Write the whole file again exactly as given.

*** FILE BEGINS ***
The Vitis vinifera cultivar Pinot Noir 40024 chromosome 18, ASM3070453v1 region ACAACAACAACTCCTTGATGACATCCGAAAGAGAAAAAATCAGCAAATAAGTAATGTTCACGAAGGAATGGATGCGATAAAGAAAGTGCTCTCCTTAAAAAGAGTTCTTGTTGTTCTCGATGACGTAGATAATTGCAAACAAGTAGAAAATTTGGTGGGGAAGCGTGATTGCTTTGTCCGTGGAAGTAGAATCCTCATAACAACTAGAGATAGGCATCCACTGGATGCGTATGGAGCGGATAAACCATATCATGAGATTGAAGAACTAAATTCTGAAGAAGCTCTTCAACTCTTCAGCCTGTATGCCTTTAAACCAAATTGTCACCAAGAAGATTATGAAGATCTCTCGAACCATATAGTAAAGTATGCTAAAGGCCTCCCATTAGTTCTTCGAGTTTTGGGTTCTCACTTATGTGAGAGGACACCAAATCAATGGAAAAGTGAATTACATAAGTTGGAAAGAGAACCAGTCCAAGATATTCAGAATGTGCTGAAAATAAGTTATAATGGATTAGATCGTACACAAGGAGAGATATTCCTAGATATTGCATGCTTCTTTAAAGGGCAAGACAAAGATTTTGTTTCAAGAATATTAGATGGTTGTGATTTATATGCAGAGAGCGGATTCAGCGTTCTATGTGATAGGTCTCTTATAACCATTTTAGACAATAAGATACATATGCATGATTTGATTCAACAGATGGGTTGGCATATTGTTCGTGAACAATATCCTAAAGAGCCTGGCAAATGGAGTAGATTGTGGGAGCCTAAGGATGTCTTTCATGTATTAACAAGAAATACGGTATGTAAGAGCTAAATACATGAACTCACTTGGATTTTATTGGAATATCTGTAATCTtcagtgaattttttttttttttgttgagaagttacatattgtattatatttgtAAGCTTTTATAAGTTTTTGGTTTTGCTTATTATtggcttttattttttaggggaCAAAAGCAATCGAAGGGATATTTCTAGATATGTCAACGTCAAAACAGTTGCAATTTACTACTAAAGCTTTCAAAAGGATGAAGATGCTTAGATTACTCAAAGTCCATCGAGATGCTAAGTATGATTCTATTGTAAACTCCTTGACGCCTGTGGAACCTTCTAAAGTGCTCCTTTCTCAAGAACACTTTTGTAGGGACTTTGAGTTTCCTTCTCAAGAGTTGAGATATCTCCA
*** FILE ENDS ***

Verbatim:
The Vitis vinifera cultivar Pinot Noir 40024 chromosome 18, ASM3070453v1 region ACAACAACAACTCCTTGATGACATCCGAAAGAGAAAAAATCAGCAAATAAGTAATGTTCACGAAGGAATGGATGCGATAAAGAAAGTGCTCTCCTTAAAAAGAGTTCTTGTTGTTCTCGATGACGTAGATAATTGCAAACAAGTAGAAAATTTGGTGGGGAAGCGTGATTGCTTTGTCCGTGGAAGTAGAATCCTCATAACAACTAGAGATAGGCATCCACTGGATGCGTATGGAGCGGATAAACCATATCATGAGATTGAAGAACTAAATTCTGAAGAAGCTCTTCAACTCTTCAGCCTGTATGCCTTTAAACCAAATTGTCACCAAGAAGATTATGAAGATCTCTCGAACCATATAGTAAAGTATGCTAAAGGCCTCCCATTAGTTCTTCGAGTTTTGGGTTCTCACTTATGTGAGAGGACACCAAATCAATGGAAAAGTGAATTACATAAGTTGGAAAGAGAACCAGTCCAAGATATTCAGAATGTGCTGAAAATAAGTTATAATGGATTAGATCGTACACAAGGAGAGATATTCCTAGATATTGCATGCTTCTTTAAAGGGCAAGACAAAGATTTTGTTTCAAGAATATTAGATGGTTGTGATTTATATGCAGAGAGCGGATTCAGCGTTCTATGTGATAGGTCTCTTATAACCATTTTAGACAATAAGATACATATGCATGATTTGATTCAACAGATGGGTTGGCATATTGTTCGTGAACAATATCCTAAAGAGCCTGGCAAATGGAGTAGATTGTGGGAGCCTAAGGATGTCTTTCATGTATTAACAAGAAATACGGTATGTAAGAGCTAAATACATGAACTCACTTGGATTTTATTGGAATATCTGTAATCTtcagtgaattttttttttttttgttgagaagttacatattgtattatatttgtAAGCTTTTATAAGTTTTTGGTTTTGCTTATTATtggcttttattttttaggggaCAAAAGCAATCGAAGGGATATTTCTAGATATGTCAACGTCAAAACAGTTGCAATTTACTACTAAAGCTTTCAAAAGGATGAAGATGCTTAGATTACTCAAAGTCCATCGAGATGCTAAGTATGATTCTATTGTAAACTCCTTGACGCCTGTGGAACCTTCTAAAGTGCTCCTTTCTCAAGAACACTTTTGTAGGGACTTTGAGTTTCCTTCTCAAGAGTTGAGATATCTCCA